When the scan is complete, click on the "OK" button.
After making any changes to, additions to, or deletions from
your audio file collection, it is necessary to re-build
Note: The "Delete Database"
function will not
affect your audio file collection.
The selection is an intuitive process. You must select at
least one item in each column.
Using the above screen shot as an example, selecting "Blues" in
the "Genres" column will fill the "Artists" column with all
artists who have at least one audio file tagged as "Blues".
As you click on more genres, the relevent artists will be
added to the "Artists" column.
Selecting artists will populate the "Albums" column, and so forth.
Click on the "Make Playlist" button.
This will bring up a dialog box
allowing you to select how many audio files you want in
If you choose fewer files then the total number available,
then the files for the playlist will be chosen at random
from the available files.
After selecting how many
files you want for the playlist, click either
"Save as File"
and a file browser/chooser will allow you to save the playlist, or
If you have configured a
clicking the "Media Player" button will send the playlist
to the configured media player. If the media player is not
currently running, it will be started automatically.
The default playlist file name is "Playlist.m3u",
and the default folder
is your home directory.
You may find (especially with a large collection of audio files)
that you have a favorite set of complex criteria that you wish
to re-use. Select-o-Magic 3000 supports saving
these criteria selections to a file.
The above screen shot is an example of such a saved criteria.
Specifically, it is the "Blues & Folk Faves" in the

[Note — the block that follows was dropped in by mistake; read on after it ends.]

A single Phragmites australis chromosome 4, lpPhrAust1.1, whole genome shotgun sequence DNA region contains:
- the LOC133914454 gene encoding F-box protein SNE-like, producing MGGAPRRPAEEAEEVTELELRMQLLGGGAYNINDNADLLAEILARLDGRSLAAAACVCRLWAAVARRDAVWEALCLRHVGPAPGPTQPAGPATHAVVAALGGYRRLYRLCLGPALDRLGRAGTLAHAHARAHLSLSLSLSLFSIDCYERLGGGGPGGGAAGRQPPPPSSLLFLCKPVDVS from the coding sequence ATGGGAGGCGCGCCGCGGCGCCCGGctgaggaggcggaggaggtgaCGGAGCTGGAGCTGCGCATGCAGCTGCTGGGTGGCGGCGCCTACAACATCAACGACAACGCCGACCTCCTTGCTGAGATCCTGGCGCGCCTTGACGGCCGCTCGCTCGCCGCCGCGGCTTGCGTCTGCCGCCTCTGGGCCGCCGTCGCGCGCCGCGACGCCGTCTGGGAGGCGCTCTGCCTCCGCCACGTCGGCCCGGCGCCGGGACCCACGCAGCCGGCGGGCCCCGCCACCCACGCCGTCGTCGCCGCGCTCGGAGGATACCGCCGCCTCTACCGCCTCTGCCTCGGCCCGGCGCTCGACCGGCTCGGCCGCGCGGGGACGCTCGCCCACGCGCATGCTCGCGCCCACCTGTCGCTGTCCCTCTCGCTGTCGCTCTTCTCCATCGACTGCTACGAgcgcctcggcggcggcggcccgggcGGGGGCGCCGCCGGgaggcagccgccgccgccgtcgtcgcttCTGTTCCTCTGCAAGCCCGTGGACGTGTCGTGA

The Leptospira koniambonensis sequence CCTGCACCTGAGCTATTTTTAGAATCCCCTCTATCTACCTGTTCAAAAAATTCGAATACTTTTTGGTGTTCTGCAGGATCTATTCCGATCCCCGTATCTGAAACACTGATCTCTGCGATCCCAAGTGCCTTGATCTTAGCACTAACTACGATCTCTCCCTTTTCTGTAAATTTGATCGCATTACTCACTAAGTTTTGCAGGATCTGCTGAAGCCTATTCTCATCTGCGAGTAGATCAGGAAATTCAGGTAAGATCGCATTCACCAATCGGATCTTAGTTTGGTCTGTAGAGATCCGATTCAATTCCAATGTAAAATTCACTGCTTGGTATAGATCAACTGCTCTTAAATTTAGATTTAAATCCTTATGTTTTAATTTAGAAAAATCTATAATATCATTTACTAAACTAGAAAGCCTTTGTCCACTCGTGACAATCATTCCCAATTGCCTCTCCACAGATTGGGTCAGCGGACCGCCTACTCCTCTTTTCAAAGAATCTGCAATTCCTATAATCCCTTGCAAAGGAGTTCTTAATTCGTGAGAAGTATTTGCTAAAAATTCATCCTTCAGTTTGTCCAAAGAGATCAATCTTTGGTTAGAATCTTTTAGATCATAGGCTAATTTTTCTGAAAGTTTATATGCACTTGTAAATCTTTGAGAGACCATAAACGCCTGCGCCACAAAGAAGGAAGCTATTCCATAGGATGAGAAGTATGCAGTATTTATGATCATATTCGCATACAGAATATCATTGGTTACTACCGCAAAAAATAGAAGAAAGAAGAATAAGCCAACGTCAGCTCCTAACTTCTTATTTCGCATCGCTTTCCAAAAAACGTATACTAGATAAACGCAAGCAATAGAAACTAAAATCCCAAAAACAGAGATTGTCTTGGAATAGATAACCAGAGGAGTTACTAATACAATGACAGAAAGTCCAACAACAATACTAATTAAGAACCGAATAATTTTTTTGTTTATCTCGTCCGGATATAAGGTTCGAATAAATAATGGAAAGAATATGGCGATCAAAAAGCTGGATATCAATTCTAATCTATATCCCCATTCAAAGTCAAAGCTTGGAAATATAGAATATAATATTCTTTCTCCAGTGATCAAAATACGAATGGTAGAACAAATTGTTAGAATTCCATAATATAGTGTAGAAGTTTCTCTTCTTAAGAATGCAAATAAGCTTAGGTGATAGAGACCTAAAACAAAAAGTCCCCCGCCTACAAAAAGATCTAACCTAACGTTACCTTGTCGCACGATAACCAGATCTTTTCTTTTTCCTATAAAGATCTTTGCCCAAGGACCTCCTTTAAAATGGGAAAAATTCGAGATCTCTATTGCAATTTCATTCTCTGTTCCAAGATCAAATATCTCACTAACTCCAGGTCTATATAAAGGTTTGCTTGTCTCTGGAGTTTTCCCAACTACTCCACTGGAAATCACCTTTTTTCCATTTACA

"Saved Criteria" column.
To Save Criteria:
Clicking the "Save Criteria" button in the main window
brings up a dialog that will allow you to save the current
criteria as a new file, or replace an existing file.
A left mouse click on a saved criteria will load that criteria.
A right mouse click on a saved criteria will allow you to rename
or delete that saved criteria.
The best way to guarentee your audio file are properly
them from compact disc is to use a quality, versatile,
that supports tag editing.
By far the best Linux program for ripping CDs is
Disclaimer: I'm a contributing author to Asunder. But no other
the configuability, simplicty of use, and the ability to edit the
artist, title, year, and genre
tags before ripping. (Genre and year tag editing are my contributions
to the project)
A CD ripper that allows tag editing is important because
the online CD database, often has incorrect tagging info (for example,
there really is no such genre as "Soundtrack").
And even though my Google research suggests that "Select-O-Matic" is
no longer a valid trade mark, and cannot be trade marked, I don't
want to risk any nasty letters from attornies. Also,
a Google search on "Select-o-Magic" yielded zero hits.
And Select-o-Magic 2000
would be so last millenium.
Can I tag my audio files with more than one genre or mood?
No. This is a limitation of the
ID3 (and most other) tagging
standards. However, you are free to invent any genre or
mood you wish and
tag your audio files as you deem appropriate.